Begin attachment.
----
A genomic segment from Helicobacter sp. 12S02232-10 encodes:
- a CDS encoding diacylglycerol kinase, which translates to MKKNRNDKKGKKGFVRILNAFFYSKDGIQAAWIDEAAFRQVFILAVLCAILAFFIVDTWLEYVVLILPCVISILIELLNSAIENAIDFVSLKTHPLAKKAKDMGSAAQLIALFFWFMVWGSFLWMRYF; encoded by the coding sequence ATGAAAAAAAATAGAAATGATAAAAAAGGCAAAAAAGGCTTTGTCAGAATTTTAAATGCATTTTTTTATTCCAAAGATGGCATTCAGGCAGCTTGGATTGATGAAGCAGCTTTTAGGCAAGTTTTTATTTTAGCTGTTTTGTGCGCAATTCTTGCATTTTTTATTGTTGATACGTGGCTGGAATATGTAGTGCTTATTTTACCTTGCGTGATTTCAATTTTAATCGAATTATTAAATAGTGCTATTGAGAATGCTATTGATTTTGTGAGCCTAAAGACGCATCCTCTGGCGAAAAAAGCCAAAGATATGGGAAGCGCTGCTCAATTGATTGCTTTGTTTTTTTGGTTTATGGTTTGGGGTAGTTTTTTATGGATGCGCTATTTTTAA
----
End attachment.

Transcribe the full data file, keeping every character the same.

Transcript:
A genomic segment from Helicobacter sp. 12S02232-10 encodes:
- a CDS encoding diacylglycerol kinase, which translates to MKKNRNDKKGKKGFVRILNAFFYSKDGIQAAWIDEAAFRQVFILAVLCAILAFFIVDTWLEYVVLILPCVISILIELLNSAIENAIDFVSLKTHPLAKKAKDMGSAAQLIALFFWFMVWGSFLWMRYF; encoded by the coding sequence ATGAAAAAAAATAGAAATGATAAAAAAGGCAAAAAAGGCTTTGTCAGAATTTTAAATGCATTTTTTTATTCCAAAGATGGCATTCAGGCAGCTTGGATTGATGAAGCAGCTTTTAGGCAAGTTTTTATTTTAGCTGTTTTGTGCGCAATTCTTGCATTTTTTATTGTTGATACGTGGCTGGAATATGTAGTGCTTATTTTACCTTGCGTGATTTCAATTTTAATCGAATTATTAAATAGTGCTATTGAGAATGCTATTGATTTTGTGAGCCTAAAGACGCATCCTCTGGCGAAAAAAGCCAAAGATATGGGAAGCGCTGCTCAATTGATTGCTTTGTTTTTTTGGTTTATGGTTTGGGGTAGTTTTTTATGGATGCGCTATTTTTAA